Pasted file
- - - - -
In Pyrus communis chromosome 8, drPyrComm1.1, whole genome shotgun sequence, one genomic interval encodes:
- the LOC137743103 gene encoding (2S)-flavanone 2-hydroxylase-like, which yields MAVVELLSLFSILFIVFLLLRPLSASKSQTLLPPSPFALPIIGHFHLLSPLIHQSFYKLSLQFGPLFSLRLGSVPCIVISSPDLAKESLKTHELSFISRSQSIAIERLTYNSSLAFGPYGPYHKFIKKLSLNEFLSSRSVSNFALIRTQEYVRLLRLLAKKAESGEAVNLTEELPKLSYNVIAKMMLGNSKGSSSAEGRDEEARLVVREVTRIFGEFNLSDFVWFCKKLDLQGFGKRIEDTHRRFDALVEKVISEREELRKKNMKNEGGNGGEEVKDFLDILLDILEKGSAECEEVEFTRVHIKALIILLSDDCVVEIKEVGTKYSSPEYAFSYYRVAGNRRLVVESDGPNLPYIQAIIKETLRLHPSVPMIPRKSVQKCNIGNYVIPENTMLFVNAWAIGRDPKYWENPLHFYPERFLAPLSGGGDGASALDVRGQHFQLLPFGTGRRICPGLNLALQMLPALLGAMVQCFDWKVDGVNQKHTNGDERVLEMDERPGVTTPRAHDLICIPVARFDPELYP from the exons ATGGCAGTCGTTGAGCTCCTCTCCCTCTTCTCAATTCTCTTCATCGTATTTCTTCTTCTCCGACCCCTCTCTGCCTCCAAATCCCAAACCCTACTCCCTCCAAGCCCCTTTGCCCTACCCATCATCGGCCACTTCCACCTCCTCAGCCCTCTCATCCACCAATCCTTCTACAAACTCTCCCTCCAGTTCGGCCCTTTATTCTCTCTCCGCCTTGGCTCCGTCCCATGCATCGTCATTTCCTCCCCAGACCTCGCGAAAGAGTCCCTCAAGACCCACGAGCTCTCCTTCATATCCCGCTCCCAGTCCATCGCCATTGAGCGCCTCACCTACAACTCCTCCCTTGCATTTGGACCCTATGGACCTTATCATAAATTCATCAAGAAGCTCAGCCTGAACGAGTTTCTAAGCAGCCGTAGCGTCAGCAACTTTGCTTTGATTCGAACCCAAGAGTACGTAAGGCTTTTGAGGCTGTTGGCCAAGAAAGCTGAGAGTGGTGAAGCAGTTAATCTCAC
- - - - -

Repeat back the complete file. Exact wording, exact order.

In Pyrus communis chromosome 8, drPyrComm1.1, whole genome shotgun sequence, one genomic interval encodes:
- the LOC137743103 gene encoding (2S)-flavanone 2-hydroxylase-like, which yields MAVVELLSLFSILFIVFLLLRPLSASKSQTLLPPSPFALPIIGHFHLLSPLIHQSFYKLSLQFGPLFSLRLGSVPCIVISSPDLAKESLKTHELSFISRSQSIAIERLTYNSSLAFGPYGPYHKFIKKLSLNEFLSSRSVSNFALIRTQEYVRLLRLLAKKAESGEAVNLTEELPKLSYNVIAKMMLGNSKGSSSAEGRDEEARLVVREVTRIFGEFNLSDFVWFCKKLDLQGFGKRIEDTHRRFDALVEKVISEREELRKKNMKNEGGNGGEEVKDFLDILLDILEKGSAECEEVEFTRVHIKALIILLSDDCVVEIKEVGTKYSSPEYAFSYYRVAGNRRLVVESDGPNLPYIQAIIKETLRLHPSVPMIPRKSVQKCNIGNYVIPENTMLFVNAWAIGRDPKYWENPLHFYPERFLAPLSGGGDGASALDVRGQHFQLLPFGTGRRICPGLNLALQMLPALLGAMVQCFDWKVDGVNQKHTNGDERVLEMDERPGVTTPRAHDLICIPVARFDPELYP from the exons ATGGCAGTCGTTGAGCTCCTCTCCCTCTTCTCAATTCTCTTCATCGTATTTCTTCTTCTCCGACCCCTCTCTGCCTCCAAATCCCAAACCCTACTCCCTCCAAGCCCCTTTGCCCTACCCATCATCGGCCACTTCCACCTCCTCAGCCCTCTCATCCACCAATCCTTCTACAAACTCTCCCTCCAGTTCGGCCCTTTATTCTCTCTCCGCCTTGGCTCCGTCCCATGCATCGTCATTTCCTCCCCAGACCTCGCGAAAGAGTCCCTCAAGACCCACGAGCTCTCCTTCATATCCCGCTCCCAGTCCATCGCCATTGAGCGCCTCACCTACAACTCCTCCCTTGCATTTGGACCCTATGGACCTTATCATAAATTCATCAAGAAGCTCAGCCTGAACGAGTTTCTAAGCAGCCGTAGCGTCAGCAACTTTGCTTTGATTCGAACCCAAGAGTACGTAAGGCTTTTGAGGCTGTTGGCCAAGAAAGCTGAGAGTGGTGAAGCAGTTAATCTCAC